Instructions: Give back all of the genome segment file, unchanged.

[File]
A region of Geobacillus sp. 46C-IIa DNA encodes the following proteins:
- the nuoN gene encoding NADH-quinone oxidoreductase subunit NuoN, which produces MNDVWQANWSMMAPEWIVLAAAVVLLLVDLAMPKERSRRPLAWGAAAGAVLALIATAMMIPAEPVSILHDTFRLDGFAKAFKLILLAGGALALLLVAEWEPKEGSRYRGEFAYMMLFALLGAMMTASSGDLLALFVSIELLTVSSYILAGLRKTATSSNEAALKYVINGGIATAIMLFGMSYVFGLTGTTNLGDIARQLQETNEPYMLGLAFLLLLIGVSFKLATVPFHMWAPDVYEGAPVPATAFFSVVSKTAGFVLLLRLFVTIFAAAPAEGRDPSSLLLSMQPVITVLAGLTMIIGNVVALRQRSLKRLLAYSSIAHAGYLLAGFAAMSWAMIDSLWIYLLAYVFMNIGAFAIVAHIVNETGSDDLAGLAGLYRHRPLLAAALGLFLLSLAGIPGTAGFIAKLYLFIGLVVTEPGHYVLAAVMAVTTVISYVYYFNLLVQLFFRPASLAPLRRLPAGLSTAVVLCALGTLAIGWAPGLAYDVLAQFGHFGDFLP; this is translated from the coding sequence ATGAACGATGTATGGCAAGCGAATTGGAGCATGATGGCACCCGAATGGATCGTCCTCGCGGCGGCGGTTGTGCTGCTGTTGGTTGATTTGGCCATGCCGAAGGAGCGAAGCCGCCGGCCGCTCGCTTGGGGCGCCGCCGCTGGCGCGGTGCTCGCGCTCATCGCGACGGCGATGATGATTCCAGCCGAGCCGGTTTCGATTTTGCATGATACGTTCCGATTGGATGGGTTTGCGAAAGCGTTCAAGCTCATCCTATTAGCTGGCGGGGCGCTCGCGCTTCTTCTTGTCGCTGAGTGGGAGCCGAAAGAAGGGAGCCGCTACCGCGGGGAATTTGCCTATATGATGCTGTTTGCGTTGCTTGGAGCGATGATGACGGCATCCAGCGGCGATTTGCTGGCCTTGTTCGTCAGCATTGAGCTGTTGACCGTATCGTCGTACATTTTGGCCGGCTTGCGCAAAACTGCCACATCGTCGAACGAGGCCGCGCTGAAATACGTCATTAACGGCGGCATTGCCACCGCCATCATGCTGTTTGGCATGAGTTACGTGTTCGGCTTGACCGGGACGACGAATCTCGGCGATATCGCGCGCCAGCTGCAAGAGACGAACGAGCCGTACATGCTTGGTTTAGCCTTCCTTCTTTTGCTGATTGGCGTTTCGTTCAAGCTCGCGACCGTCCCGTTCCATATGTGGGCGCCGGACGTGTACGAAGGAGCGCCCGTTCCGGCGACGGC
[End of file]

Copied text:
A region of Geobacillus sp. 46C-IIa DNA encodes the following proteins:
- the nuoN gene encoding NADH-quinone oxidoreductase subunit NuoN, which produces MNDVWQANWSMMAPEWIVLAAAVVLLLVDLAMPKERSRRPLAWGAAAGAVLALIATAMMIPAEPVSILHDTFRLDGFAKAFKLILLAGGALALLLVAEWEPKEGSRYRGEFAYMMLFALLGAMMTASSGDLLALFVSIELLTVSSYILAGLRKTATSSNEAALKYVINGGIATAIMLFGMSYVFGLTGTTNLGDIARQLQETNEPYMLGLAFLLLLIGVSFKLATVPFHMWAPDVYEGAPVPATAFFSVVSKTAGFVLLLRLFVTIFAAAPAEGRDPSSLLLSMQPVITVLAGLTMIIGNVVALRQRSLKRLLAYSSIAHAGYLLAGFAAMSWAMIDSLWIYLLAYVFMNIGAFAIVAHIVNETGSDDLAGLAGLYRHRPLLAAALGLFLLSLAGIPGTAGFIAKLYLFIGLVVTEPGHYVLAAVMAVTTVISYVYYFNLLVQLFFRPASLAPLRRLPAGLSTAVVLCALGTLAIGWAPGLAYDVLAQFGHFGDFLP; this is translated from the coding sequence ATGAACGATGTATGGCAAGCGAATTGGAGCATGATGGCACCCGAATGGATCGTCCTCGCGGCGGCGGTTGTGCTGCTGTTGGTTGATTTGGCCATGCCGAAGGAGCGAAGCCGCCGGCCGCTCGCTTGGGGCGCCGCCGCTGGCGCGGTGCTCGCGCTCATCGCGACGGCGATGATGATTCCAGCCGAGCCGGTTTCGATTTTGCATGATACGTTCCGATTGGATGGGTTTGCGAAAGCGTTCAAGCTCATCCTATTAGCTGGCGGGGCGCTCGCGCTTCTTCTTGTCGCTGAGTGGGAGCCGAAAGAAGGGAGCCGCTACCGCGGGGAATTTGCCTATATGATGCTGTTTGCGTTGCTTGGAGCGATGATGACGGCATCCAGCGGCGATTTGCTGGCCTTGTTCGTCAGCATTGAGCTGTTGACCGTATCGTCGTACATTTTGGCCGGCTTGCGCAAAACTGCCACATCGTCGAACGAGGCCGCGCTGAAATACGTCATTAACGGCGGCATTGCCACCGCCATCATGCTGTTTGGCATGAGTTACGTGTTCGGCTTGACCGGGACGACGAATCTCGGCGATATCGCGCGCCAGCTGCAAGAGACGAACGAGCCGTACATGCTTGGTTTAGCCTTCCTTCTTTTGCTGATTGGCGTTTCGTTCAAGCTCGCGACCGTCCCGTTCCATATGTGGGCGCCGGACGTGTACGAAGGAGCGCCCGTTCCGGCGACGGC